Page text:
I recently wrote that hills are a cyclists best friend. They strengthen legs, resolve, and technical proficiency. Well, if hills are my best friend, then the leg press is a twin.
During the off-season, I lift a couple of times a week. I have done this for years with a variety of workouts depending on my understanding of how best to achieve the results I was looking for. Light weights with high reps. Heavy weights with low reps. Short rest periods betweens sets. Long rest periods between sets. Full-body workouts. Leg specific workouts. Core workouts.
This year, I have changed things up. Again. I’m lifting heavy weights with low reps until I fail. Until I cannot lift any more. Until I fail. I’ll do 6-8 sets of an exercise including 2-3 warmup sets with progressively heavier weight, and then 4-5 sets with weight close to my maximum. I keep adding sets with fewer and fewer reps until I can’t lift any more, completely exhausting the muscle group.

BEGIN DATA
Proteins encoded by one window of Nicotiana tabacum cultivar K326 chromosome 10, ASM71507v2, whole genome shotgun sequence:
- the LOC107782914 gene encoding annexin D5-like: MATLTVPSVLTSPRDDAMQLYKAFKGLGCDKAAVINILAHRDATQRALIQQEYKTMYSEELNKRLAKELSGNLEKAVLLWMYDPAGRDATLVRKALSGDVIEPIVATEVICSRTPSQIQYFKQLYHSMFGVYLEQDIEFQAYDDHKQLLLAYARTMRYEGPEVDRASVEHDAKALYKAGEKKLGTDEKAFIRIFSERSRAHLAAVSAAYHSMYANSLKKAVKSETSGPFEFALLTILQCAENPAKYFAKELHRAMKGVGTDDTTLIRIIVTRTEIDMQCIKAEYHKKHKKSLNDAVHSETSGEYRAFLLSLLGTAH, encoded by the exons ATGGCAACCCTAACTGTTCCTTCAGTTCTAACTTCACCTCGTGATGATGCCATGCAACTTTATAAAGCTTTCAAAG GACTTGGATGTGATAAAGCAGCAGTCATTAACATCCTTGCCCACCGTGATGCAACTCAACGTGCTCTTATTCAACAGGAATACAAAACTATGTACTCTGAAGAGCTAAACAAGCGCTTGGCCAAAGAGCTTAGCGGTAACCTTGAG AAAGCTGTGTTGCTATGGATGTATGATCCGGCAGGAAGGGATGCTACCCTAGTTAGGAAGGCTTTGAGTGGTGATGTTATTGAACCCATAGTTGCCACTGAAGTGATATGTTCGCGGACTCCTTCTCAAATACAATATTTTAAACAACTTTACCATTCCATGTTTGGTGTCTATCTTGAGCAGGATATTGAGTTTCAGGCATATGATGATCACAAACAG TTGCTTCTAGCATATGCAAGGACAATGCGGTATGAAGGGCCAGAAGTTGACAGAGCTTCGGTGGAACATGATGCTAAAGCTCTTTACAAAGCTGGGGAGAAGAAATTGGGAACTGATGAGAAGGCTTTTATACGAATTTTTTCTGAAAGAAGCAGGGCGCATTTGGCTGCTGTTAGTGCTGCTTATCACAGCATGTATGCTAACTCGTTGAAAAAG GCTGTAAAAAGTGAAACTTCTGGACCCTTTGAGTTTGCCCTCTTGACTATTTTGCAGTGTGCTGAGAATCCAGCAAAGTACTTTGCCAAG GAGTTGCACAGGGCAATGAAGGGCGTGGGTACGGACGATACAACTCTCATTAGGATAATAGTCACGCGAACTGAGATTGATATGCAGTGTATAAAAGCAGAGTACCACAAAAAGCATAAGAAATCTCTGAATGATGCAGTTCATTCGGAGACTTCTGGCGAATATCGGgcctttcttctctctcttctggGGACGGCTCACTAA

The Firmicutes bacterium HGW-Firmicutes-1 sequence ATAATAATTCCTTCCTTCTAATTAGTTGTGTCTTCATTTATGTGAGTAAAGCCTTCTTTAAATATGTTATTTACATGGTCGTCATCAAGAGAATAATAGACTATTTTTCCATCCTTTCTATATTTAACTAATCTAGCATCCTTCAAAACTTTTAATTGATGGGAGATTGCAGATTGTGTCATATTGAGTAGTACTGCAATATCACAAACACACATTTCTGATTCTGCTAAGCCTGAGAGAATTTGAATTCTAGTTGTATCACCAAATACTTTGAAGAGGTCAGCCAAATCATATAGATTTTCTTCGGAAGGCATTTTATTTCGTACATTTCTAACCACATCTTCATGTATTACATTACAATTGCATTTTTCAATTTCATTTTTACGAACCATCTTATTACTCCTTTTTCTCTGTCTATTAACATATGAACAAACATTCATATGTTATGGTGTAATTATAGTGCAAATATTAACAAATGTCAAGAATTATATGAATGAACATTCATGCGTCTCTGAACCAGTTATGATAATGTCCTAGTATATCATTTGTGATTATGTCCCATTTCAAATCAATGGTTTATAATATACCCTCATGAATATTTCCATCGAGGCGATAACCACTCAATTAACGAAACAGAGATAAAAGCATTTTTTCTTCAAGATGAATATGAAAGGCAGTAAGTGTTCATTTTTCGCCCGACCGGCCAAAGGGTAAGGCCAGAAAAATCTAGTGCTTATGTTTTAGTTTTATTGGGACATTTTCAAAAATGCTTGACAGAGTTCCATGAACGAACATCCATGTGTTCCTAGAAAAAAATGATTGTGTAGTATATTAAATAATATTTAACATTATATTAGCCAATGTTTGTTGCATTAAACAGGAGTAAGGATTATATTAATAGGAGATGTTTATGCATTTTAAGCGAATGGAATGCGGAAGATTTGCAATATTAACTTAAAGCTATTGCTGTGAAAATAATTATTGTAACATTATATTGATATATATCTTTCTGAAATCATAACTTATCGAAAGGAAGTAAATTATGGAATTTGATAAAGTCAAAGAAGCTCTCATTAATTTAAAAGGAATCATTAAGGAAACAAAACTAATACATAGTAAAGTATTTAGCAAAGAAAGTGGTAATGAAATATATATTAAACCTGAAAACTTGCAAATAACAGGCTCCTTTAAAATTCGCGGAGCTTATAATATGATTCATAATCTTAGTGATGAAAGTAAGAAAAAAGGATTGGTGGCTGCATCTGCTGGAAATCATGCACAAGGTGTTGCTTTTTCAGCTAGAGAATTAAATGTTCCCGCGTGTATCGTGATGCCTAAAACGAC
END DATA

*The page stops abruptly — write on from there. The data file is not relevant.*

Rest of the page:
Is this the best training technique? I have no idea. I do know that after 3 months of lifting like this, I am certainly stronger. How strong? Apparently, I have “Superior” Leg Press strength for my age and weight, according to a 1997 study conducted by the Cooper Institute for Aerobics Research. That’s almost 20 years ago so who knows if it is still relevant. I’d like to think it is.
If you are interested in how you fair, divide the maximum weight you can leg press for 1 repetition by your weight. This is your strength/weight ratio. Then, using the table below, find your relative strength for your age.
The Physical Fitness Specialist Certification Manual , The Cooper Institute for Aerobics Research, Dallas, TX, revised 1997
The real question is do I have sufficient leg strength to complete the 2016 Whistler Gran Fondo is a reasonable time? Can I climb for what amounts to 40 km after racing 80 km over a hilly terrain?
Only time will tell. I’m certainly stronger today than I was 3 months ago, and I intend to continue lifting heavy until race day.